But the truth is that this is not all old and disputed history. The current iterations are a little different, but it’s still happening, right now.

At Army Radio, largely staffed by and bearing the brand of the Israel Defense Forces — an institution required to steer clear of partisan politics — a so-titled “political commentator” named Jacob Bardugo, allegedly installed in a deal engineered by Netanyahu, co-hosts a drivetime weekday early evening show in which he relentlessly shills for the prime minister.

Disturbingly, Bardugo also relentlessly castigates the attorney general who had the gall to indict Netanyahu (Hebrew link), bashes everyone up to and including the president (Hebrew link) who he considers harmful or antithetical to the prime minister’s interests, and sometimes even challenges the radio station’s own reporters when he deems their coverage unsatisfactory.

He and his hapless co-hosts also conduct numerous lengthy and obsequious interviews with Netanyahu in the run-up to each of our now frequent elections — giving considerably more airtime to the prime minister than his rivals who, if they are prepared to brave Bardugo’s often contemptuous approach, are interrogated and rudely interrupted.

In contrast to Walla, privately owned and surreptitiously tailoring its coverage to suit Netanyahu, this is distortion in plain sight at an Israeli taxpayer-funded, IDF-branded radio station.

Everybody who works at the station knows it. Everybody who runs the station knows it. On it goes, day after day, week after week, election cycle after election cycle.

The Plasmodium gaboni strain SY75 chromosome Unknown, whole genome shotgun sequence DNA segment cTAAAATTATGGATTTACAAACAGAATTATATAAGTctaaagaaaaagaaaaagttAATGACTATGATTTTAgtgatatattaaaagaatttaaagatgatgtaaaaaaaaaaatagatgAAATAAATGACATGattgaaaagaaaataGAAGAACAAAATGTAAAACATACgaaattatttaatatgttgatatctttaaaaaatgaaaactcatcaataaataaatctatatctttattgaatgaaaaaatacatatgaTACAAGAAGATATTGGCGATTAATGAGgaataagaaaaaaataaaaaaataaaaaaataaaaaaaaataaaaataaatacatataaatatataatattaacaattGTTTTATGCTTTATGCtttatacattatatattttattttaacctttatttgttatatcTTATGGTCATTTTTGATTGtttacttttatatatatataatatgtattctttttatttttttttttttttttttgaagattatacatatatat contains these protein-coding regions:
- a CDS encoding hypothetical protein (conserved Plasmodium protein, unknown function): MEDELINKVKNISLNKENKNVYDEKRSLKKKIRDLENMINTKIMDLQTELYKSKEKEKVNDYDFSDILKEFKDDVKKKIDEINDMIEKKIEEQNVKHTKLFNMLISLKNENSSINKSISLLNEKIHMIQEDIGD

But Army Radio, every listener knows about. What of the other outlets where the skewing is a little more subtle, and the nexus between the interests of media-owning businesspeople and powerful Israeli politicians plays a covert role? That was allegedly the case at Walla, with allegedly staggering consequences.

How significant was that alleged Netanyahu-Elovitch quid pro quo deal — to the cardinal interests of both sides?

At Wednesday’s hearing of the Netanyahu trial, the prosecution presented a text message sent by the Elovitches’ son Or, then a member of Bezeq’s board of directors, to Ilan Yeshua immediately after the March 2015 elections, claiming that their arrangement had secured Netanyahu’s election victory, no less, and anticipating appropriate financial benefits.

“Congratulations, you won him the elections,” Or Elovitch wrote to the Walla CEO. “Now Bibi will do what Bezeq expects from him.”

The Bezeq-Yes deal was approved and implemented weeks later.

Source: David Horovitz – TOI